Even so, Sydney respects and appreciates Coach Fookes’ advice and support.
“She brings out the best in me,” Sydney says. “[She’s] taught me that coaches can care about you as a person, not just as an athlete.”
SPRING ROLLS AND DIRT BIKES
When Sydney isn’t on the court, you’re likely to find her with her bestie, senior Jackie Marchall, 18, and other friends at an Asian buffet.
“We tend to eat one of everything,” Jackie jokes. “No, seriously. We eat a lot of food.”
And when she’s not scarfing down spring rolls, Sydney’s into riding dirt bikes — a hobby that terrifies her coach.
“Last summer, I took a turn and slid out, scraping my knee. I couldn’t bend it for a while and that probably made her nervous,” says Sydney, who loves off-roading with her brother Thad.
Coach Fookes can’t help but be protective of her star player. The Lady Rebels hope to snag their first three-peat as regional champs, then bring home a Sweet Sixteen championship. After that, Sydney’s main task will be to narrow her list of prospective colleges to three.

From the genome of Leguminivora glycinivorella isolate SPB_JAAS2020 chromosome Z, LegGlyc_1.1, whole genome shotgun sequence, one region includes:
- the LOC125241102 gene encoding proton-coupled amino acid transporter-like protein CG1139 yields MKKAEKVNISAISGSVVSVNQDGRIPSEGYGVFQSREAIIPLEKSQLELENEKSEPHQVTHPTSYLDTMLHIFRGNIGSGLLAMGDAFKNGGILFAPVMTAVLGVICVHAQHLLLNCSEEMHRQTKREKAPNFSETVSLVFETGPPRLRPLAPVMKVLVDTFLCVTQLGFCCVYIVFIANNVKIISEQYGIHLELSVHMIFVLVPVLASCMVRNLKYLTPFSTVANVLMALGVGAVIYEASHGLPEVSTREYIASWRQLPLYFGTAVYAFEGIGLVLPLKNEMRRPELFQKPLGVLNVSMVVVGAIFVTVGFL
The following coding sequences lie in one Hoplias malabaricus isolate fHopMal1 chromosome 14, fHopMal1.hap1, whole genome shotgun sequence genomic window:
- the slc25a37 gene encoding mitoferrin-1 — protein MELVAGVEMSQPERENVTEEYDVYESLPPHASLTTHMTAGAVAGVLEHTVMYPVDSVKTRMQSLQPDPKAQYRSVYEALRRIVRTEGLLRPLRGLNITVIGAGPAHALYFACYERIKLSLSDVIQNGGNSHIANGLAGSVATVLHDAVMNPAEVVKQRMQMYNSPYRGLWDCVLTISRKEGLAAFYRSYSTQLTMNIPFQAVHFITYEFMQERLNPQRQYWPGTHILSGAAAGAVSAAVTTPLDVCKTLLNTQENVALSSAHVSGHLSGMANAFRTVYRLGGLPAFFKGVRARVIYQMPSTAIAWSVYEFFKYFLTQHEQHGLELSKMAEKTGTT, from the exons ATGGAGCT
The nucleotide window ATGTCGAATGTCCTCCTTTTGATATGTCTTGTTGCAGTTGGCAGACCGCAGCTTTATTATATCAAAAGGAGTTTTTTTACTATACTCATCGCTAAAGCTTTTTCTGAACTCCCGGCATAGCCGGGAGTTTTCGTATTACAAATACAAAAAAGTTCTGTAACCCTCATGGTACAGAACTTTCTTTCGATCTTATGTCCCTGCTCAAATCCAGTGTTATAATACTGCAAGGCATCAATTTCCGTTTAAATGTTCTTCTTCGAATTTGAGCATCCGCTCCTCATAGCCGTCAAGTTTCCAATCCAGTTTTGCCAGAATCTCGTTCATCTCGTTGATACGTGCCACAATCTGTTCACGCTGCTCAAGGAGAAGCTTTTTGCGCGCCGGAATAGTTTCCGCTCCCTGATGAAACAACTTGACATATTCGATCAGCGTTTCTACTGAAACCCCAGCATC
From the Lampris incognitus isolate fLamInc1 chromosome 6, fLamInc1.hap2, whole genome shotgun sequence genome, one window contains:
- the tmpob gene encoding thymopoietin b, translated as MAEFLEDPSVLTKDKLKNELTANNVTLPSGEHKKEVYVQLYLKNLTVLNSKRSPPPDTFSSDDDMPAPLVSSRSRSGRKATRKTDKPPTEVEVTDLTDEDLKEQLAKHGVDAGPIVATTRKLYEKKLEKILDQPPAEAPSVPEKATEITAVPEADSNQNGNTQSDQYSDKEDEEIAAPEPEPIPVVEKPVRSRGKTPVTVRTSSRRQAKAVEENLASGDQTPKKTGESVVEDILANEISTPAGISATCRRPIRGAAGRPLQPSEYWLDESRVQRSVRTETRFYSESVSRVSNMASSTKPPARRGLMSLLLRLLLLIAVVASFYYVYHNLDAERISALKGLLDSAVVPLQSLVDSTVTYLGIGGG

“I just hope I make the right decision,” she says. “I’m the first kid, and my mom’s going to have a big impact on where I go. She won’t want me to go far.”
Libby couldn’t agree more.
“I was 18 years old when I had Sydney,” Libby says. “When she heads off to college, I’ll just cry. I don’t know basketball, but I love watching her. If I could uproot the family to follow her, I would.”
Frank and Libby aren’t the only family members cheering Sydney on. At a recent game, as she was about to take a free throw, her little brother Montigo planted himself behind the basket where she could see him cheering,
“Go on, Syd! Go on!”
Needless to say, she made the shot — then playfully stuck her tongue out at him. And when her sister Senali recently joined a church basketball league, she made sure to ask for Sydney’s number 40 on her team jersey.
“But it went to some other girl and she absolutely threw a fit,” Sydney laughs.
Family fans aside, the public spotlight on Sydney is only getting brighter, as newspaper and blog headlines continue to tell of how she “steals the show,” and describe her plays as “game-clinching” — or game-ending. Despite the hoops — and the hoopla — it still comes down to one thing for Sydney.
“I want to be known for my own name,” she says.
Go on, Syd! Go on!
Here is the link to the article. There are several nice pictures:
And here's a link to the Magazine cover: